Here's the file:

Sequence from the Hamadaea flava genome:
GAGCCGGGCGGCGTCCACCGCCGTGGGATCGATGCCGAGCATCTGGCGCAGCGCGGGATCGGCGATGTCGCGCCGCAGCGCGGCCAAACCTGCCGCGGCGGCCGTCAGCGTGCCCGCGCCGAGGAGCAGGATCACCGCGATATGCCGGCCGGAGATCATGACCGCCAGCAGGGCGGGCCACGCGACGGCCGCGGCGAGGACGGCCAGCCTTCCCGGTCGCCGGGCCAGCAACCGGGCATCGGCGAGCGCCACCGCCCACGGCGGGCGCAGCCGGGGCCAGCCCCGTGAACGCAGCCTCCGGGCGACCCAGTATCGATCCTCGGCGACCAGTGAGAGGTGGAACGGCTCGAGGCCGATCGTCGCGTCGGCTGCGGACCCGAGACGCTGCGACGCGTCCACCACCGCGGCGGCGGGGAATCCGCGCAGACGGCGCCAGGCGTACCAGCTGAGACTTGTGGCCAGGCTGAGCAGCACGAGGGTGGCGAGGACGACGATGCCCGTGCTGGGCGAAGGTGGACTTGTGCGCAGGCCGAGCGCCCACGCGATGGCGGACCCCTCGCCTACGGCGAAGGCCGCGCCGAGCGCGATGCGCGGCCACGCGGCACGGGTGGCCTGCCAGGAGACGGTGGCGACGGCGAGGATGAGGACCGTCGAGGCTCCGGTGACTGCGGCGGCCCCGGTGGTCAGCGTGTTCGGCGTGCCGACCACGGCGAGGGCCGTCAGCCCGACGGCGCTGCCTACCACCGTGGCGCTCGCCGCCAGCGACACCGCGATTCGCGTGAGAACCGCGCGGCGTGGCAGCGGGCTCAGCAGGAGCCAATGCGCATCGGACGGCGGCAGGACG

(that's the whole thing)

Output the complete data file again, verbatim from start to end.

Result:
Sequence from the Hamadaea flava genome:
GAGCCGGGCGGCGTCCACCGCCGTGGGATCGATGCCGAGCATCTGGCGCAGCGCGGGATCGGCGATGTCGCGCCGCAGCGCGGCCAAACCTGCCGCGGCGGCCGTCAGCGTGCCCGCGCCGAGGAGCAGGATCACCGCGATATGCCGGCCGGAGATCATGACCGCCAGCAGGGCGGGCCACGCGACGGCCGCGGCGAGGACGGCCAGCCTTCCCGGTCGCCGGGCCAGCAACCGGGCATCGGCGAGCGCCACCGCCCACGGCGGGCGCAGCCGGGGCCAGCCCCGTGAACGCAGCCTCCGGGCGACCCAGTATCGATCCTCGGCGACCAGTGAGAGGTGGAACGGCTCGAGGCCGATCGTCGCGTCGGCTGCGGACCCGAGACGCTGCGACGCGTCCACCACCGCGGCGGCGGGGAATCCGCGCAGACGGCGCCAGGCGTACCAGCTGAGACTTGTGGCCAGGCTGAGCAGCACGAGGGTGGCGAGGACGACGATGCCCGTGCTGGGCGAAGGTGGACTTGTGCGCAGGCCGAGCGCCCACGCGATGGCGGACCCCTCGCCTACGGCGAAGGCCGCGCCGAGCGCGATGCGCGGCCACGCGGCACGGGTGGCCTGCCAGGAGACGGTGGCGACGGCGAGGATGAGGACCGTCGAGGCTCCGGTGACTGCGGCGGCCCCGGTGGTCAGCGTGTTCGGCGTGCCGACCACGGCGAGGGCCGTCAGCCCGACGGCGCTGCCTACCACCGTGGCGCTCGCCGCCAGCGACACCGCGATTCGCGTGAGAACCGCGCGGCGTGGCAGCGGGCTCAGCAGGAGCCAATGCGCATCGGACGGCGGCAGGACG